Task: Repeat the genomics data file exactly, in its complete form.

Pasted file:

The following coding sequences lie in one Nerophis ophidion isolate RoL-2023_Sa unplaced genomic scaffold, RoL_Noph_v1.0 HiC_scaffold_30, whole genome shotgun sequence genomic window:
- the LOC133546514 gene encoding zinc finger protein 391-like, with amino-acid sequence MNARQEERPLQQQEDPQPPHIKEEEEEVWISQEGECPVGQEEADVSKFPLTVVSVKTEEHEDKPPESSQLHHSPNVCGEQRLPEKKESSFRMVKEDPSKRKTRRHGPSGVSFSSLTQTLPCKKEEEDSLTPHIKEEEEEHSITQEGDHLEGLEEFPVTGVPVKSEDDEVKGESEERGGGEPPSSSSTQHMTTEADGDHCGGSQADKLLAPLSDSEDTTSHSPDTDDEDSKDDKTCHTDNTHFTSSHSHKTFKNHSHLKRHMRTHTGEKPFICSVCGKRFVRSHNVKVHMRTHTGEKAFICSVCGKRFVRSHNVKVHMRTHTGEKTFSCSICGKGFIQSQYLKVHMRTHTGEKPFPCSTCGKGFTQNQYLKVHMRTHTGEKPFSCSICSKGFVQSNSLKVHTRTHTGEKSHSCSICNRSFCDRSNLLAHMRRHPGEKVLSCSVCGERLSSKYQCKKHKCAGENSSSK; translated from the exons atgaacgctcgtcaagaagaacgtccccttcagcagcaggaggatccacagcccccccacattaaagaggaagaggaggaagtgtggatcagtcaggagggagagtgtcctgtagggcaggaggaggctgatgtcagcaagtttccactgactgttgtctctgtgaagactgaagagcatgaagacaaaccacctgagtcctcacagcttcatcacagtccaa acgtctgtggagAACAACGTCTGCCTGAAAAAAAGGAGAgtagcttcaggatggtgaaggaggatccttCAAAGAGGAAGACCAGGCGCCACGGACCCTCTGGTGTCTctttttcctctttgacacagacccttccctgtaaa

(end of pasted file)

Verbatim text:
The following coding sequences lie in one Nerophis ophidion isolate RoL-2023_Sa unplaced genomic scaffold, RoL_Noph_v1.0 HiC_scaffold_30, whole genome shotgun sequence genomic window:
- the LOC133546514 gene encoding zinc finger protein 391-like, with amino-acid sequence MNARQEERPLQQQEDPQPPHIKEEEEEVWISQEGECPVGQEEADVSKFPLTVVSVKTEEHEDKPPESSQLHHSPNVCGEQRLPEKKESSFRMVKEDPSKRKTRRHGPSGVSFSSLTQTLPCKKEEEDSLTPHIKEEEEEHSITQEGDHLEGLEEFPVTGVPVKSEDDEVKGESEERGGGEPPSSSSTQHMTTEADGDHCGGSQADKLLAPLSDSEDTTSHSPDTDDEDSKDDKTCHTDNTHFTSSHSHKTFKNHSHLKRHMRTHTGEKPFICSVCGKRFVRSHNVKVHMRTHTGEKAFICSVCGKRFVRSHNVKVHMRTHTGEKTFSCSICGKGFIQSQYLKVHMRTHTGEKPFPCSTCGKGFTQNQYLKVHMRTHTGEKPFSCSICSKGFVQSNSLKVHTRTHTGEKSHSCSICNRSFCDRSNLLAHMRRHPGEKVLSCSVCGERLSSKYQCKKHKCAGENSSSK; translated from the exons atgaacgctcgtcaagaagaacgtccccttcagcagcaggaggatccacagcccccccacattaaagaggaagaggaggaagtgtggatcagtcaggagggagagtgtcctgtagggcaggaggaggctgatgtcagcaagtttccactgactgttgtctctgtgaagactgaagagcatgaagacaaaccacctgagtcctcacagcttcatcacagtccaa acgtctgtggagAACAACGTCTGCCTGAAAAAAAGGAGAgtagcttcaggatggtgaaggaggatccttCAAAGAGGAAGACCAGGCGCCACGGACCCTCTGGTGTCTctttttcctctttgacacagacccttccctgtaaa